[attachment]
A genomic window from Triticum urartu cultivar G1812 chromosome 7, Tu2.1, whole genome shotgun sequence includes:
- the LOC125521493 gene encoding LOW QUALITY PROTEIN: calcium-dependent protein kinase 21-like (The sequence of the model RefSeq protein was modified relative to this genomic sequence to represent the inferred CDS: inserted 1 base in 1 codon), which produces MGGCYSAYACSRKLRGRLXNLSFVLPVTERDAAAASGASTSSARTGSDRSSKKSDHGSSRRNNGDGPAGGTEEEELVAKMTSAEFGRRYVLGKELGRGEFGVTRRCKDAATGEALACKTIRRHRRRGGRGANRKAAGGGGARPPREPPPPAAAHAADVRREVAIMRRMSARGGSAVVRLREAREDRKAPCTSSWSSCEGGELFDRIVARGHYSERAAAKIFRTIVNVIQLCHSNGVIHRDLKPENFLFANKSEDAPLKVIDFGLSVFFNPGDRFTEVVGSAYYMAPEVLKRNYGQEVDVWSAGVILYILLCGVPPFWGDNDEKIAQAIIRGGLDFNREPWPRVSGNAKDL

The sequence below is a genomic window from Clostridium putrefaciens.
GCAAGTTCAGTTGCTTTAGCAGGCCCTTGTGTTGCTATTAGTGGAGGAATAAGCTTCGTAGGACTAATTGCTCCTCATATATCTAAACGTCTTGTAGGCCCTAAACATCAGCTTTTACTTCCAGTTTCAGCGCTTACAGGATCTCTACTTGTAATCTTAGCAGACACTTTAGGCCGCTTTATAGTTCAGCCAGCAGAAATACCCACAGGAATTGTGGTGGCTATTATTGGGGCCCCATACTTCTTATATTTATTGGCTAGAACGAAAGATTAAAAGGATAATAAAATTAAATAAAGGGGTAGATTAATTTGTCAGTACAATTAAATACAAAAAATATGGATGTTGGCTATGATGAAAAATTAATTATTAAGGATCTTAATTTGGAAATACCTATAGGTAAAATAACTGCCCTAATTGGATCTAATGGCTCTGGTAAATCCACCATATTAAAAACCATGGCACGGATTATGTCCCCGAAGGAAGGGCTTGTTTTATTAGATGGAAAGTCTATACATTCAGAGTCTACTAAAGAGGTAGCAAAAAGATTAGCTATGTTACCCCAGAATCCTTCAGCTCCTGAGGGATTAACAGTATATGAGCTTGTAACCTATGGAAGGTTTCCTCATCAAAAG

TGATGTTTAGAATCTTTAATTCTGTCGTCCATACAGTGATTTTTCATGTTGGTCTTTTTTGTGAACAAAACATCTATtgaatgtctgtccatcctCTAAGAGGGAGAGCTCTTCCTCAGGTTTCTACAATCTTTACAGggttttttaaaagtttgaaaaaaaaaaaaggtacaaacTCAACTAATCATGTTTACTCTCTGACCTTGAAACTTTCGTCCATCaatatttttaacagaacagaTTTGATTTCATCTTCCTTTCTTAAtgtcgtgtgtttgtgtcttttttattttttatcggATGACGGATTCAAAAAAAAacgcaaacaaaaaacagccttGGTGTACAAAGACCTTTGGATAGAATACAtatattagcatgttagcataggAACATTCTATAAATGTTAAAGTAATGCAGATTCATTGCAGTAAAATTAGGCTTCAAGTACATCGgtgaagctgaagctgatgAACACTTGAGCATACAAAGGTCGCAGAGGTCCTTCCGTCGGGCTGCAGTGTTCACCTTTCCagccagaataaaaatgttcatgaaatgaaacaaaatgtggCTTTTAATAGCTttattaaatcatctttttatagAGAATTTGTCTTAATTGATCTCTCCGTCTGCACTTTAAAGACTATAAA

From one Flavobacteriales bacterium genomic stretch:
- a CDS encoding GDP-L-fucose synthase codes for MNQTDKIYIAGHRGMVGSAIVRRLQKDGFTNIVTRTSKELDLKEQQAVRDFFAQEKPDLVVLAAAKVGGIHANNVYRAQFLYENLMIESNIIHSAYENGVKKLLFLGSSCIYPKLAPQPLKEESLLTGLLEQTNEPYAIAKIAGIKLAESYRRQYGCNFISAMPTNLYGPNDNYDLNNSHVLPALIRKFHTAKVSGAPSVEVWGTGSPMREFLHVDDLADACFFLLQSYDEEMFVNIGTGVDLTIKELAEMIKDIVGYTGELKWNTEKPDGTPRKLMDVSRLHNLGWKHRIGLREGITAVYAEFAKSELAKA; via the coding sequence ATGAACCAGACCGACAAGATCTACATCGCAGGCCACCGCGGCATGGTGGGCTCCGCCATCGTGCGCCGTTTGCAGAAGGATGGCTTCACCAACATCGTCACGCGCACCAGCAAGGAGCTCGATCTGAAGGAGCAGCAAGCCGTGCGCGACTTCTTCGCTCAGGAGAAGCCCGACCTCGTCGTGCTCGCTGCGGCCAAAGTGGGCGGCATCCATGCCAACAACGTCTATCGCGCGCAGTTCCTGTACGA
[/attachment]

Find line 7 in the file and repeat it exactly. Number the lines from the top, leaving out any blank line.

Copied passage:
- a CDS encoding GDP-L-fucose synthase codes for MNQTDKIYIAGHRGMVGSAIVRRLQKDGFTNIVTRTSKELDLKEQQAVRDFFAQEKPDLVVLAAAKVGGIHANNVYRAQFLYENLMIESNIIHSAYENGVKKLLFLGSSCIYPKLAPQPLKEESLLTGLLEQTNEPYAIAKIAGIKLAESYRRQYGCNFISAMPTNLYGPNDNYDLNNSHVLPALIRKFHTAKVSGAPSVEVWGTGSPMREFLHVDDLADACFFLLQSYDEEMFVNIGTGVDLTIKELAEMIKDIVGYTGELKWNTEKPDGTPRKLMDVSRLHNLGWKHRIGLREGITAVYAEFAKSELAKA; via the coding sequence ATGAACCAGACCGACAAGATCTACATCGCAGGCCACCGCGGCATGGTGGGCTCCGCCATCGTGCGCCGTTTGCAGAAGGATGGCTTCACCAACATCGTCACGCGCACCAGCAAGGAGCTCGATCTGAAGGAGCAGCAAGCCGTGCGCGACTTCTTCGCTCAGGAGAAGCCCGACCTCGTCGTGCTCGCTGCGGCCAAAGTGGGCGGCATCCATGCCAACAACGTCTATCGCGCGCAGTTCCTGTACGA